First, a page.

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Producing and Consuming the Snowboarding Body

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Part of the Global Culture and Sport Series book series (GCS)

Abstract

Within four short decades the snowboarding market has flourished, rapidly developing from a medley of backyard businesses to a global industry worth US$2.4 billion per annum (Morris, 2008). In this chapter I examine the snowboarding body as a malleable marker of commercial value subject to the fragmentation of this snowboarding market and the vagaries of fashion. Here I am particularly interested in the production and consumption of snowboarding bodies by company owners and employees, professional athletes, and various groups of cultural consumers. The following discussion consists of two main parts. The first examines snowboarding as a capitalist phenomenon through the works of political revolutionary and social theorist Karl Marx (1818–1883). Here I employ three of Marx’s basic principles of capitalism to explain how snowboarding propagates capitalist accumulation, competition, and exploitation in its modes of economic and political organization. I bring these theoretical concepts ‘to life’ using the case of Burton Snowboards. While this analysis reveals the inextricable links between snowboarding culture and the capitalist system, serious questions remain over the ability of Marx’s work to explain culture and cultural politics. Thus in the second part I draw upon a more recent post- Fordist perspective to further explain the relationship between the snowboarding economy and culture, illustrating this with the case of the female niche market.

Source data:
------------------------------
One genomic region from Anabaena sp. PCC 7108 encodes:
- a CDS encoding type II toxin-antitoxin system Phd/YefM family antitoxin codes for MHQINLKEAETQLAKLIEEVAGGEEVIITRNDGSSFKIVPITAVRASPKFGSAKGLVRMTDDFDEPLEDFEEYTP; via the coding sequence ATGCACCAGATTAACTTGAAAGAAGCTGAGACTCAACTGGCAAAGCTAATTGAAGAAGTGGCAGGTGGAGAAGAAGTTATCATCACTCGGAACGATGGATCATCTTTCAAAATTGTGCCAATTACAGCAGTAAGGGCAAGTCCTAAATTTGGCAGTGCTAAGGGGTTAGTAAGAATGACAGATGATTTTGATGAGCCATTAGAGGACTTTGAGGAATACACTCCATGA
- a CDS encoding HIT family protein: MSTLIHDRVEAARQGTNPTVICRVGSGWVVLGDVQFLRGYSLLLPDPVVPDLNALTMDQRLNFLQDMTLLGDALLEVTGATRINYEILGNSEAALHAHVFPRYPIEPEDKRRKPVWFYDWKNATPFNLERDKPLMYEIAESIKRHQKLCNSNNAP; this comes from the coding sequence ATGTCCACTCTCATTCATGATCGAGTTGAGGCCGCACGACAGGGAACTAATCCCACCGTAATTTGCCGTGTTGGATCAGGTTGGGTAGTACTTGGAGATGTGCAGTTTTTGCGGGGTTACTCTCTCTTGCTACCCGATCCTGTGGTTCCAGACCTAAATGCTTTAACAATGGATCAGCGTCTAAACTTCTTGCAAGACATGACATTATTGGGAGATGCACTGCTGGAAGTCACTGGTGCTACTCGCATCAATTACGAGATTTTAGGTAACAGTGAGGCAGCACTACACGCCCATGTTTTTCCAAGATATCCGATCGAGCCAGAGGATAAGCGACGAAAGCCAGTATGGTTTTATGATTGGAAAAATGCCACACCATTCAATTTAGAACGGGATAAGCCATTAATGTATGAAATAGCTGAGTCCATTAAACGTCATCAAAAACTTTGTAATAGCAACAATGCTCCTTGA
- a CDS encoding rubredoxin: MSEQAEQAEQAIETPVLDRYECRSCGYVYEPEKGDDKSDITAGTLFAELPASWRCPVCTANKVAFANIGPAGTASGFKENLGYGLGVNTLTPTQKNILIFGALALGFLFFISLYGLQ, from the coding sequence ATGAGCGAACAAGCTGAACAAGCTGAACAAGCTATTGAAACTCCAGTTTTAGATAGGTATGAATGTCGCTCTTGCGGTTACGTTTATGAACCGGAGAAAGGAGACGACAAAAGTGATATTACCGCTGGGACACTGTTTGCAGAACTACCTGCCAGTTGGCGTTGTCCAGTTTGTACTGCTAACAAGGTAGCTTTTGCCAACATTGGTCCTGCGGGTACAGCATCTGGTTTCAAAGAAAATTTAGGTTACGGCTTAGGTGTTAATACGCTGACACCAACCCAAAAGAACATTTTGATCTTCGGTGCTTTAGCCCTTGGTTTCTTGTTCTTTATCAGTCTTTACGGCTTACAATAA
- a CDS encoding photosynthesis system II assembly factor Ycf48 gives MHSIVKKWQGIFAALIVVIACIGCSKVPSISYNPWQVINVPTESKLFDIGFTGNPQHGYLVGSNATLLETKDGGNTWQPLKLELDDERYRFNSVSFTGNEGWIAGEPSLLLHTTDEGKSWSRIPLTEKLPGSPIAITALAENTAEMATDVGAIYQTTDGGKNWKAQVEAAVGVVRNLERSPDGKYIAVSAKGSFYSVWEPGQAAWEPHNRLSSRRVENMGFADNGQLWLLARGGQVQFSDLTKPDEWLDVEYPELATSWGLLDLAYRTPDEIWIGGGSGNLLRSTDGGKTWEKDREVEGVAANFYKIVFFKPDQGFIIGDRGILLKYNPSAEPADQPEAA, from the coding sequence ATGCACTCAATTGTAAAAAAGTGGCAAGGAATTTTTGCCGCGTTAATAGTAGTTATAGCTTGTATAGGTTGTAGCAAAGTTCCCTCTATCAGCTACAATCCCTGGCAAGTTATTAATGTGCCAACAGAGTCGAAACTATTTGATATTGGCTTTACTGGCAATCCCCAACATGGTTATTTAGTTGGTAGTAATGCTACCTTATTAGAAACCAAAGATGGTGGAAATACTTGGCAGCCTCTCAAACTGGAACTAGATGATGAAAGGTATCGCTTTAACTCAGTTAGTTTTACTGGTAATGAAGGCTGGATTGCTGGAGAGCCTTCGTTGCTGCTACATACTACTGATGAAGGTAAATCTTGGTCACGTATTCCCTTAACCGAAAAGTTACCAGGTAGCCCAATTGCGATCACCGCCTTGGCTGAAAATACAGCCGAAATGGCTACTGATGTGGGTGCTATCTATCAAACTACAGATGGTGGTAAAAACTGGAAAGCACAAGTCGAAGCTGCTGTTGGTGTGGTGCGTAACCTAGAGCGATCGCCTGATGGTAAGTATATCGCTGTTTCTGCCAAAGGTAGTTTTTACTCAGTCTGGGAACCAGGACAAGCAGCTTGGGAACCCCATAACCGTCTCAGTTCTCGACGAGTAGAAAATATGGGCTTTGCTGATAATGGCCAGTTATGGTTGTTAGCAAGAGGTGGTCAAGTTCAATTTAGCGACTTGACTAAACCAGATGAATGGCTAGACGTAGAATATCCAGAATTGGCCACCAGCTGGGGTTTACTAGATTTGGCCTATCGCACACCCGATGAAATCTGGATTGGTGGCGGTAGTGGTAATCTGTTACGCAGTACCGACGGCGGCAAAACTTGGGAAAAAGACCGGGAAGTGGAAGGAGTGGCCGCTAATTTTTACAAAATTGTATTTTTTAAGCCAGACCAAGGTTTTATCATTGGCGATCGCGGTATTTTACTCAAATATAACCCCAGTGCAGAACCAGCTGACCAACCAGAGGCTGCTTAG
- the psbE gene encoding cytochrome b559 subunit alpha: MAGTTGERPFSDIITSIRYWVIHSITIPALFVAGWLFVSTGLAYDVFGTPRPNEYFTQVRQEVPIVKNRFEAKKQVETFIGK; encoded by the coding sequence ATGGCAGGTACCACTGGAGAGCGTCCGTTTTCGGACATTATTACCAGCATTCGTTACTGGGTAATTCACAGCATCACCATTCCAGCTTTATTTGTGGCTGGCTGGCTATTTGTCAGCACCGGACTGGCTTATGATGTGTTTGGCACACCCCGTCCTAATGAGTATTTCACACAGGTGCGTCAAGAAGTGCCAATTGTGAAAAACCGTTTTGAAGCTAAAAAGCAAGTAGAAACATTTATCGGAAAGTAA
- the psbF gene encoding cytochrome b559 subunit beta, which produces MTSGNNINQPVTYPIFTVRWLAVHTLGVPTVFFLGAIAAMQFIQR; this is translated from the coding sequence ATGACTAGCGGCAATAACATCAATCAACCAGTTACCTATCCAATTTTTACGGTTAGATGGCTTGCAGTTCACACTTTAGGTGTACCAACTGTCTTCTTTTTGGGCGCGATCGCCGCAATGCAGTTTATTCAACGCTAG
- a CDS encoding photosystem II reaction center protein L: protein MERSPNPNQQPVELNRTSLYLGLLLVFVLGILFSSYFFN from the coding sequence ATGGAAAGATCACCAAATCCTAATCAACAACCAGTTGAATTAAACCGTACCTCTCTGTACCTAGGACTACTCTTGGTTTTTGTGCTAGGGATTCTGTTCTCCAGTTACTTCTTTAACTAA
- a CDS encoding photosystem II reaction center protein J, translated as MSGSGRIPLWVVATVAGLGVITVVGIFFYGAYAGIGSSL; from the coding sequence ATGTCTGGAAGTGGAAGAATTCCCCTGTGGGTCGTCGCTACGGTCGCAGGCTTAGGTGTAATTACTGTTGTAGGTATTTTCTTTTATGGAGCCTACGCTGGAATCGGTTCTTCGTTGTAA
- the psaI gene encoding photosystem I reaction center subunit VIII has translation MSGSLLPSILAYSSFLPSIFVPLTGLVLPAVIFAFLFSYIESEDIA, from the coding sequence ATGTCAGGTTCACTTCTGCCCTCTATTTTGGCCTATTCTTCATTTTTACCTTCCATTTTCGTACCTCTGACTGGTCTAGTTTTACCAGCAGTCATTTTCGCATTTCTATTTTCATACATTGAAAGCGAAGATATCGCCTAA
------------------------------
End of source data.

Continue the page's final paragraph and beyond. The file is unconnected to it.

Keywords

  • Capital Accumulation
  • Niche Market
  • Capitalist System
  • Labor Power
  • Capitalist Mode

These keywords were added by machine and not by the authors. This process is experimental and the keywords may be updated as the learning algorithm improves.

I remember when I was 13 years old… the infatuation with the new product – a new board, a new jacket, a new pair of goggles – the brand- names, the colors, the smell, it all sticks with me. For kids getting into snowboarding, getting all the new gear is addicting and the companies depend on that. (Ste’en, personal communication, October 2005)

It’s just marketing, marketing, marketing… stuffing these kids’ minds with ‘coolness.’ It’s really big business. [As a professional snowboarder] if you do it right, you can really go far. It all depends on who your sponsors are and how good you are at talking, because even a mediocre athlete can go far if they know how the industry works, on the flipside the best snowboarder ever can get absolutely nothing if he or she doesn’t market themselves right. (Zane, personal communication, November 2005)

When I was younger I used to think: ‘Why is everybody so obsessed with growth?’ I used to have this debate in my head, and then I just sort of ultimately said: ‘Just go for it. Just grow, that’s what everybody wants. It’s what makes the world go round.’ So I sort of just sold out on that regard.… [But] that’s just how [business] works. You want to hire ambitious people. And those people will want to make more money and if everybody in the company wants to make more money there’s just one way that’s going to happen. You will have to grow. (Jake Burton, founder and chairman of Burton Snowboards, cited in Benedek, 2009, para. 10)

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© 2011 Holly Thorpe

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Thorpe, H. (2011). Producing and Consuming the Snowboarding Body. In: Snowboarding Bodies in Theory and Practice. Global Culture and Sport Series. Palgrave Macmillan, London. https://doi.org/10.1057/9780230305571_3

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